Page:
Tales from Turnpike House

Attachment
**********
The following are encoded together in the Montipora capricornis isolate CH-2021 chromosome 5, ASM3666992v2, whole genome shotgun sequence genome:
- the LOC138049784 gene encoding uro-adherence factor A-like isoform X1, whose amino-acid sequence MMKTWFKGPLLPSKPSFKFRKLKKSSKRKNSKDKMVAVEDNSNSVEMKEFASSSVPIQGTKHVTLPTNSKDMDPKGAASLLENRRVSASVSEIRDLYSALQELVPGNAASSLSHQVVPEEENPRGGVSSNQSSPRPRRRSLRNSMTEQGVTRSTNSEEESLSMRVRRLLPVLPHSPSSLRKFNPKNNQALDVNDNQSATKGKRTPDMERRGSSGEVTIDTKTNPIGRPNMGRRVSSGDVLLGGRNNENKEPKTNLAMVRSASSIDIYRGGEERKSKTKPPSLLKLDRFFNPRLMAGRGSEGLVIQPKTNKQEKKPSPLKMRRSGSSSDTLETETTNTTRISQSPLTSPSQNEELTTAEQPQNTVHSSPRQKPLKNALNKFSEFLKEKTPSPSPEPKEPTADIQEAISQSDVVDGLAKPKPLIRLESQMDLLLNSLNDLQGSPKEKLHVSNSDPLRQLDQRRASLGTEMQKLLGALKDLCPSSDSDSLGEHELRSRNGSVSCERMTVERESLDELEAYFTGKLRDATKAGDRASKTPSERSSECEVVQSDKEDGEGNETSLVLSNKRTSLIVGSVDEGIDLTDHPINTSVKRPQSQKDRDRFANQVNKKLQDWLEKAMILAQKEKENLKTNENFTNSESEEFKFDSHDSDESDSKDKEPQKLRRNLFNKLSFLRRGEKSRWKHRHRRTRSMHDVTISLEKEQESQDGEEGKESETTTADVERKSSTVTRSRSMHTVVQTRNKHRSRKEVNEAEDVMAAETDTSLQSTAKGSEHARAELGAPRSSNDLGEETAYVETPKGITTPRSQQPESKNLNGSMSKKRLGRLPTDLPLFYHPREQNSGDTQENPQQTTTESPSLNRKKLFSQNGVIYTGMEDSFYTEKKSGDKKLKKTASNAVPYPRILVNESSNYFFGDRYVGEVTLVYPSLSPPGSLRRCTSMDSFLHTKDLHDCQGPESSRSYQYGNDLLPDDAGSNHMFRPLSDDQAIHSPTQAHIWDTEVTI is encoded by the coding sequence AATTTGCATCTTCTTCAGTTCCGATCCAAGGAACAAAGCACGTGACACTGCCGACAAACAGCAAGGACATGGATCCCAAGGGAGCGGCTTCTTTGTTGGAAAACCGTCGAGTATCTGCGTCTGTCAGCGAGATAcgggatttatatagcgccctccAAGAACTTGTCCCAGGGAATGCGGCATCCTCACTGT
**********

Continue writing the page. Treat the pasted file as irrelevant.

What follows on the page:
Predicting how a new Saint Etienne album is going to sound is getting as easy as forecasting rain for London. Leaving 2002’s Finisterre — a disjointed attempt at bland ’90s Euro electro — behind, Tales from Turnpike House sees the band return to their winning, yet calculated formula of danceable pop tunes that give way to gentle, acoustic numbers. Though North Americans have never properly been able to classify their sound, having homes at stereotypical labels from the edgier Sub Pop to the current Savoy Jazz hasn’t helped much either; like the milk bottles and Sainsbury grocers they sing about, they remain quintessentially British at heart. Thus, Turnpike is their London concept album, built around stories of life in one of those bland, urbane buildings clung to the side of highways that imagine were the real reason why Ricky Gervais would never leave the office. "Sun in My Morning” and "Dream Lover” are some of the prettiest songs in the Saint Etienne catalogue, and dress Sarah Cracknell’s charming vocal delivery in breezy, acoustic guitar, light flute sounds, and band-mates Bob Stanley and Pete Wigg’s best Pet Sounds impression. "Oh My” may soon have Gwen Stefani lining the band up for production work and Cracknell, perhaps having seen the film Secretary, cleverly rhymes: "She wouldn’t go with Brad Pitt if you paid her/she’s more into James Spader.” And "Stars Above Us” has the classy, late-night disco groove that has helped Kylie sell a million records. Hey, it was at least eight albums before Everything But the Girl blew up with "Missing,” so Saint Etienne could have their turn yet. (Touchstone/Buena Vista)